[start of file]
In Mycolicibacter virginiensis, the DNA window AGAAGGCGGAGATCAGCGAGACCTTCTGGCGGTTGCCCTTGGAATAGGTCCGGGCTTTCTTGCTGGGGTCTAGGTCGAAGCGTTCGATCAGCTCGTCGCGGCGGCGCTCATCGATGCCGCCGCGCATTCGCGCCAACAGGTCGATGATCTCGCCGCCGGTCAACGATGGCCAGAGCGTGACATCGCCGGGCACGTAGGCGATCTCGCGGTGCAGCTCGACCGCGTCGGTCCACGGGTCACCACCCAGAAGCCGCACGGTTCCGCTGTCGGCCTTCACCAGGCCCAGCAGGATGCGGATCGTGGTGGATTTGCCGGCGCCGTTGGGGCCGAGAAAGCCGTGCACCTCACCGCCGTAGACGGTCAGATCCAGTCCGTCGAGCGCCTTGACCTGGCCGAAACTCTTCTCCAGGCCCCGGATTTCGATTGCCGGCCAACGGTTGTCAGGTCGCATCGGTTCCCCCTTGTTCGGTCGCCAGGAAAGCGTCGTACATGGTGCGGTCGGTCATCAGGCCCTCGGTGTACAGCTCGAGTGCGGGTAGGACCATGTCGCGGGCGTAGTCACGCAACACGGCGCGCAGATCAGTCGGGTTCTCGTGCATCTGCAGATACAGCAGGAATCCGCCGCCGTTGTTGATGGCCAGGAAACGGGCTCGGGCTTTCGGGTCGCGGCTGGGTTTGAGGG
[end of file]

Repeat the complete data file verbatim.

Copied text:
In Mycolicibacter virginiensis, the DNA window AGAAGGCGGAGATCAGCGAGACCTTCTGGCGGTTGCCCTTGGAATAGGTCCGGGCTTTCTTGCTGGGGTCTAGGTCGAAGCGTTCGATCAGCTCGTCGCGGCGGCGCTCATCGATGCCGCCGCGCATTCGCGCCAACAGGTCGATGATCTCGCCGCCGGTCAACGATGGCCAGAGCGTGACATCGCCGGGCACGTAGGCGATCTCGCGGTGCAGCTCGACCGCGTCGGTCCACGGGTCACCACCCAGAAGCCGCACGGTTCCGCTGTCGGCCTTCACCAGGCCCAGCAGGATGCGGATCGTGGTGGATTTGCCGGCGCCGTTGGGGCCGAGAAAGCCGTGCACCTCACCGCCGTAGACGGTCAGATCCAGTCCGTCGAGCGCCTTGACCTGGCCGAAACTCTTCTCCAGGCCCCGGATTTCGATTGCCGGCCAACGGTTGTCAGGTCGCATCGGTTCCCCCTTGTTCGGTCGCCAGGAAAGCGTCGTACATGGTGCGGTCGGTCATCAGGCCCTCGGTGTACAGCTCGAGTGCGGGTAGGACCATGTCGCGGGCGTAGTCACGCAACACGGCGCGCAGATCAGTCGGGTTCTCGTGCATCTGCAGATACAGCAGGAATCCGCCGCCGTTGTTGATGGCCAGGAAACGGGCTCGGGCTTTCGGGTCGCGGCTGGGTTTGAGGG